Watts said that all school shootings have something in common: The guns used weren’t securely stored. They weren’t locked. They may not have been unloaded.
Lie. In Columbine, Klebold and Harris’ friend Robyn Anderson bought the firearms they used in the massacre.
A month later, the Heritage High School, GA shooter broke into his father’s gun cabinet to obtain the firearm he used in the shooting, according to police. Maybe Shannon doesn’t comprehend the meaning of a break-in, but generally, when someone breaks into a house, cabinet, etc., it means said house or cabinet were secured.
The teen attacker at Woodson Middle School in Louisiana got a handgun from a former student who had been expelled for fighting.
Jeffrey Wiese apparently killed his police officer grandfather and his girlfriend before stealing his police-issued firearm and killing five students.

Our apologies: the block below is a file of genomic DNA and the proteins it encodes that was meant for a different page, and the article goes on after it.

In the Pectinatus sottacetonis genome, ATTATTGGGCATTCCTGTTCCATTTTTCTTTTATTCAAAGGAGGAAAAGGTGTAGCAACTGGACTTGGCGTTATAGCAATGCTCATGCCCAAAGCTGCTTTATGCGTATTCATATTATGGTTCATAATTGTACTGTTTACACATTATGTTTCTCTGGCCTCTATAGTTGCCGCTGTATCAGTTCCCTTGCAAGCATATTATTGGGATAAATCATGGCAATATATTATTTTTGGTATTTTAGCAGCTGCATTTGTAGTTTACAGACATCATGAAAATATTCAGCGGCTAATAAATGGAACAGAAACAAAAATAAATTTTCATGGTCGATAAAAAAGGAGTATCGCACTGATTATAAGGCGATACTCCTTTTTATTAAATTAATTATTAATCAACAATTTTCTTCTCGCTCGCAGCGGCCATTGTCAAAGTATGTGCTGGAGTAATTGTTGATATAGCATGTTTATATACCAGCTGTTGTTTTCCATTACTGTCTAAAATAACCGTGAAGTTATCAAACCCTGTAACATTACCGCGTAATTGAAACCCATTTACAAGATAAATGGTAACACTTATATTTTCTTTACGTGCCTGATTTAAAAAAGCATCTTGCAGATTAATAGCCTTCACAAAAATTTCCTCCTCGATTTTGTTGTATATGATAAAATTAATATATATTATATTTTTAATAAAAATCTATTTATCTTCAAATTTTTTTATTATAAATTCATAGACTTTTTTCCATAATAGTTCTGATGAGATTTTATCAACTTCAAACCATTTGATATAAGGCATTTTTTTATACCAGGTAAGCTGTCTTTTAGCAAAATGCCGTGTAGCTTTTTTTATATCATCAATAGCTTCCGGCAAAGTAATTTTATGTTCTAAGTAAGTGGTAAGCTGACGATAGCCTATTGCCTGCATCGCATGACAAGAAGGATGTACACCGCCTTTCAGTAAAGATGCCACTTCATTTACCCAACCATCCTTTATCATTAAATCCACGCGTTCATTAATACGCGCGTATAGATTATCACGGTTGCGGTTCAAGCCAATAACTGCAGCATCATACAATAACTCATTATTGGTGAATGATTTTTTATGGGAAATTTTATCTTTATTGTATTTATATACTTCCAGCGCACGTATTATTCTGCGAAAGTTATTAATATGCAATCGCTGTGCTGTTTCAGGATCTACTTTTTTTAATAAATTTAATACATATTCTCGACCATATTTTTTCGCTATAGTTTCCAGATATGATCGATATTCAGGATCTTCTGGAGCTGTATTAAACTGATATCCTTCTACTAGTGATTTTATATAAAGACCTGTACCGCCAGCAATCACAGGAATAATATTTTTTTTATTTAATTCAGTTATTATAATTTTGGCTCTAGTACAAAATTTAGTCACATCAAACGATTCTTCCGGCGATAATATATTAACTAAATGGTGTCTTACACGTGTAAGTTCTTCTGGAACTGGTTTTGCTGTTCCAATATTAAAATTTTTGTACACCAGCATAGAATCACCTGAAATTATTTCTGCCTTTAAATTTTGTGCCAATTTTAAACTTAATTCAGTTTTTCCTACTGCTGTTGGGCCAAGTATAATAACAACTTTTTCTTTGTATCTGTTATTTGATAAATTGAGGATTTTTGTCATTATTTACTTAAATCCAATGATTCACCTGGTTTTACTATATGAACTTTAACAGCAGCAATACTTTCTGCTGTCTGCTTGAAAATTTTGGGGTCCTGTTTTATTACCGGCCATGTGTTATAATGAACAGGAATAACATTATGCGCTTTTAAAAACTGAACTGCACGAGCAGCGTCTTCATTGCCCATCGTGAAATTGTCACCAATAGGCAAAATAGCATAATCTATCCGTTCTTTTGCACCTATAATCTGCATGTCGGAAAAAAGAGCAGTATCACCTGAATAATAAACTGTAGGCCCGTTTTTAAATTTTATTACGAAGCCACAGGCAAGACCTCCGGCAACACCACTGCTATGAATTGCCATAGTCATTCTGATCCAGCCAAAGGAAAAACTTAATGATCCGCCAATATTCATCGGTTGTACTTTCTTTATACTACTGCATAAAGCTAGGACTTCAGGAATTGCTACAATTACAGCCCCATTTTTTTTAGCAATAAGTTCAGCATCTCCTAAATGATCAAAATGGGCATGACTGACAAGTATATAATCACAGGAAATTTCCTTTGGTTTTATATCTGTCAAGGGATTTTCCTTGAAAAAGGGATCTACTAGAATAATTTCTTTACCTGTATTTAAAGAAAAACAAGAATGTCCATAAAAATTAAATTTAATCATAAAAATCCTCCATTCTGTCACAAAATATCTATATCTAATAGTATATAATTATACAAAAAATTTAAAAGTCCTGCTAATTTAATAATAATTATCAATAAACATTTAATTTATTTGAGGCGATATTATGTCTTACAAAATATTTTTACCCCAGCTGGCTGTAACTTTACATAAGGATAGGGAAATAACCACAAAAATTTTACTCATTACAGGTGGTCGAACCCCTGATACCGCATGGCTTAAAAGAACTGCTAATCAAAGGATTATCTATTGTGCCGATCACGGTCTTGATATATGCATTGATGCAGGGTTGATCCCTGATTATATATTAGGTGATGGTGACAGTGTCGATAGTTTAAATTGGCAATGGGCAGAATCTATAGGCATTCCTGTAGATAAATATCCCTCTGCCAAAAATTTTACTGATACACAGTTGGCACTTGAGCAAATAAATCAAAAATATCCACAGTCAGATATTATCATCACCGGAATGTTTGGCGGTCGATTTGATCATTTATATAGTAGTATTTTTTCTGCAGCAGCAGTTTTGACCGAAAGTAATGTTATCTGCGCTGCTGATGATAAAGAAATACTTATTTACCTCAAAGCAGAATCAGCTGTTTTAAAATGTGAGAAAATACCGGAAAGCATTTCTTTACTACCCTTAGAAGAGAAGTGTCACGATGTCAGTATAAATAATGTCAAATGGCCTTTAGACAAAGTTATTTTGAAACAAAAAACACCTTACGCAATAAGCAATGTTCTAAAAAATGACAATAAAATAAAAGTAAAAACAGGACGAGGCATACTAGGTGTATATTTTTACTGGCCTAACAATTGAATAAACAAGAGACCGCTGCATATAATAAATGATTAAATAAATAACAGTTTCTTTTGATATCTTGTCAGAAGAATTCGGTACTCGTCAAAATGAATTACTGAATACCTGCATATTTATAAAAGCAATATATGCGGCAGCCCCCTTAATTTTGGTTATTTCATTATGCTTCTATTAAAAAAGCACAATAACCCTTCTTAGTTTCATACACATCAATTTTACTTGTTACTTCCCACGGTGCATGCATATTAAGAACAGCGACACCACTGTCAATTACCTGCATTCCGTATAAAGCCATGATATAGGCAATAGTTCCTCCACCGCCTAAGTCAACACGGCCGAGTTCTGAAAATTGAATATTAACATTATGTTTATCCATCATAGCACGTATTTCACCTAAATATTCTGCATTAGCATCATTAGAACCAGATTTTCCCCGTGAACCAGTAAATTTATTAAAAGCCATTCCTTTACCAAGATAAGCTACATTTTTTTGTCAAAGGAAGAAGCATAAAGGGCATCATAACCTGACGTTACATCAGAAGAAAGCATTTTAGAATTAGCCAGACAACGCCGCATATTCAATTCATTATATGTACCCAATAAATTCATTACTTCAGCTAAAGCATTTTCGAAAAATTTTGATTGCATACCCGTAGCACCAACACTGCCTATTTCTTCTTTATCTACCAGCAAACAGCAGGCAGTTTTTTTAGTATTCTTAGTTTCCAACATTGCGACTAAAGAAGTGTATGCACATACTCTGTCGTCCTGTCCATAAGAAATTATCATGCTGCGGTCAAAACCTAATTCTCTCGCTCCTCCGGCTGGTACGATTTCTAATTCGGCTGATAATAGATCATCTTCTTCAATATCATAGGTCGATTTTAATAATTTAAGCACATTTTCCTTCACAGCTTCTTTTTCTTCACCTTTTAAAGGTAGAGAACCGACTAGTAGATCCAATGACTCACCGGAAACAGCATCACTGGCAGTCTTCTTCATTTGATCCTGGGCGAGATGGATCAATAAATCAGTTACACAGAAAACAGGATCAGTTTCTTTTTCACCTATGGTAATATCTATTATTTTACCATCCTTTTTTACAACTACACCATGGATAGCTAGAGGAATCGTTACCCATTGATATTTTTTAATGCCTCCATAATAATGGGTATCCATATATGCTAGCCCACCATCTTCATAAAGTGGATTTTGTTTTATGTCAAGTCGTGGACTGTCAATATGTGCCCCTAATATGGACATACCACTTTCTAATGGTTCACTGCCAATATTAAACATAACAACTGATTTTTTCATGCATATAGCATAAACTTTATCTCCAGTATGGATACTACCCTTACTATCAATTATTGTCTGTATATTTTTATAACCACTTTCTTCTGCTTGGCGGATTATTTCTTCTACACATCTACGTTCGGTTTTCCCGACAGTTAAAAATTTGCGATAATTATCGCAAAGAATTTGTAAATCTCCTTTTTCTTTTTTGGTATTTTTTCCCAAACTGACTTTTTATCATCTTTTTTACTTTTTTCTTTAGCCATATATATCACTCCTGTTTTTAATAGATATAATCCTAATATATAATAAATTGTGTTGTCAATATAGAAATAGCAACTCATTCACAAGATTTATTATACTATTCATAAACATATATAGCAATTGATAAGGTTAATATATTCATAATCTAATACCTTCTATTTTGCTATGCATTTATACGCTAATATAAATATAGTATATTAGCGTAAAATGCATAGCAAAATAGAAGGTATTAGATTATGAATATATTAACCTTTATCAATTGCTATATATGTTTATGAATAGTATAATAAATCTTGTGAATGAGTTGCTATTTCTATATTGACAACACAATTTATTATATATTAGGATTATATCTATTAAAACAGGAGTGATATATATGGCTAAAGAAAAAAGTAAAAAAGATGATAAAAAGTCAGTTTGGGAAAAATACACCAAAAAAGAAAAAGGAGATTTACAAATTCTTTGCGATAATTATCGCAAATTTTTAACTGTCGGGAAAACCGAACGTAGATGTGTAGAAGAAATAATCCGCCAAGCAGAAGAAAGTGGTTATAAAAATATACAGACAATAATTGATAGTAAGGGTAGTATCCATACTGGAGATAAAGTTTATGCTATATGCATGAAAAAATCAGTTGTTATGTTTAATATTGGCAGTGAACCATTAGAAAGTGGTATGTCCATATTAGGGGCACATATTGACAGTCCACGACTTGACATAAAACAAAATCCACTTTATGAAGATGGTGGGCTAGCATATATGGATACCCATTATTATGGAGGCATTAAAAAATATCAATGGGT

Virginia Tech murderer Seung Hui-Cho simply bought the guns he used in the massacre.
Michael Phelps got a handgun from a friend before the shooting in Martinsville, Indiana.
TJ Lane stole the firearm he used in the Chardon High School shooting.
Adam Lanza stole his mother’s guns, but there is some debate about whether the safe or gun cabinet was locked or whether he broke into it.
Point is that Shannon Watts lies. As I methodically combed through the school shootings that occurred from Columbine and beyond, I found that in the vast majority of cases, we simply don’t know whether the guns were secured or not, as Watts claims. We do know in many instances the shooters stole the firearms after murdering their owners or obtained them from troublemaker pals.